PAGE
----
Farm Ireland

Friday 20 April 2018

Rule changes set to spark exodus from egg industry

Darragh McCullough

Darragh McCullough

A shortage of home-produced eggs for the domestic market will be a reality by the end of next year as strict new EU laws on poultry units come into force.

Under the new regulations, which were passed into Irish law in June and come into force from January 1, 2012, it will be illegal to sell eggs from conventional caged birds.

Producers will be required to keep their hens in 'enriched cages', which provide a more natural environment for the birds.

However, industry sources have claimed that 94pc of Irish egg units do not meet the new welfare requirements.

While many egg producers plan to convert next year, it is feared that too many farmers need to overhaul their production systems in too short a space of time.

The problem stems from producers who waited for details of a Department of Agriculture grant scheme.

As a result, most farmers will only be in a position to convert their units next summer.

Monaghan egg producer Gordon McConkey maintained that there were choppy waters ahead for the industry.

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"Nobody really knows if we'll all be able to establish these new units in time," he said.

Despite a fund of €16m being made available by the Department of Agriculture, just one in 20 of the eggs produced here meet these new standards.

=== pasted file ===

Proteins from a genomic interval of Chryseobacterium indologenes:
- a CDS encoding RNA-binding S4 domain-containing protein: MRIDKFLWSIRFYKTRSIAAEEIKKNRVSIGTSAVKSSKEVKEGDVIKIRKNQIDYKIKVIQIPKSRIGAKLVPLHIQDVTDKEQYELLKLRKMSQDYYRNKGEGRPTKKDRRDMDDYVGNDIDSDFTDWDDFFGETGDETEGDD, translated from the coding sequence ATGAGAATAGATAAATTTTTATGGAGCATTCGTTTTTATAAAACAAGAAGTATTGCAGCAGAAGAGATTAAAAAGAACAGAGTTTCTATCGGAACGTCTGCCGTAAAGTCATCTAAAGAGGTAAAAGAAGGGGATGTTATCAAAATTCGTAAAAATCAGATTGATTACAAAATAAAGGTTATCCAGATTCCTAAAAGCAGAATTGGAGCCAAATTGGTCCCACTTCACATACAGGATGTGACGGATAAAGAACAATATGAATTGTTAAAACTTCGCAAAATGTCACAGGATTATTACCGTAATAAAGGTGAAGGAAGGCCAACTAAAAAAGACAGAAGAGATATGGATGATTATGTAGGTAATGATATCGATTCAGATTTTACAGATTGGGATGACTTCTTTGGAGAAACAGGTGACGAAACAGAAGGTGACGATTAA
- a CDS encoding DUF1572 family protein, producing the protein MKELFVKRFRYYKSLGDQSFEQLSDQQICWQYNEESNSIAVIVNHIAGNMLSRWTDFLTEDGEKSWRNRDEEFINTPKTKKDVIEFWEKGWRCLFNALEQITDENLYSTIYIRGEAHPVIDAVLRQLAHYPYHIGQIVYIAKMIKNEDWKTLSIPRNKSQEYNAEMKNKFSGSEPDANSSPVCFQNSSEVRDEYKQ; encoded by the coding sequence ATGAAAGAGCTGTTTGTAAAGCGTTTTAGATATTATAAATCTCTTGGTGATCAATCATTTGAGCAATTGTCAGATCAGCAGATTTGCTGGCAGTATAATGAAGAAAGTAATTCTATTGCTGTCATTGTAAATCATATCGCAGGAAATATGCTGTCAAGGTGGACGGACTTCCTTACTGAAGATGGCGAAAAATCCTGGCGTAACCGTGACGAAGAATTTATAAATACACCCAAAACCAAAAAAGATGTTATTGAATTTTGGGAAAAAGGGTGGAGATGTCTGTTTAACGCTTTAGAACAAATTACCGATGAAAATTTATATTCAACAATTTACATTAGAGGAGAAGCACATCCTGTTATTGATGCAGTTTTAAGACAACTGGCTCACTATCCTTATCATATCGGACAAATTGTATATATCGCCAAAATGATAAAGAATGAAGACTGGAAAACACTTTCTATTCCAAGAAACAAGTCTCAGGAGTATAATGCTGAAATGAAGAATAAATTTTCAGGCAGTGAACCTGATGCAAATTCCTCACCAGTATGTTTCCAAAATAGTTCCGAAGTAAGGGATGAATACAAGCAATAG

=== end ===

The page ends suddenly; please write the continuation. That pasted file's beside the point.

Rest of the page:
In contrast, 60pc of conventionally produced eggs in Britain already meet the new requirements.

However, other EU countries could be even worse off.

Ireland East MEP Mairead McGuinness says that the European egg industry is warning that almost 30pc of hens will be in the 'non-compliant' cage systems by 2012.

"We're talking about a staggering 100m hens -- producing 85m eggs a day. So, on January 1, 2012, there could be 85m eggs on that day alone that cannot be sold legally in the EU. The annual figure would be 33bn eggs," she said.

McGuinness warned of a justified public outcry if these vast numbers of eggs were simply dumped because they were not eligible for sale.

The EU Commission has said there is no question of postponing the deadline, since EU member states have had some time to implement the legislation.

Irish egg producers currently produce more than 1.5m eggs a day. Up to 30pc are produced in free-range systems, which are unaffected by the new EU directive. However, conventional producers are worried about losing market share to imports if they cannot maintain a consistent supply.

"The hairy period will be the six months from March 2011. "It'll be natural for some disruption in supply," said Mr McConkey.

"If the majority of producers are starting off fresh with young birds, they will only be able to produce small eggs at first. It'll take months before their flocks can produce large eggs."

Meanwhile, the changeover to the new standards is expected to result in the biggest reduction in producers in the sector's history. Some believe that less than one-third of producers will still be in production by 2012.

There are 91 conventional egg producers registered with the Department of Agriculture. Estimates of the number that will convert to the new standards vary from 25 to 40.

Irish Independent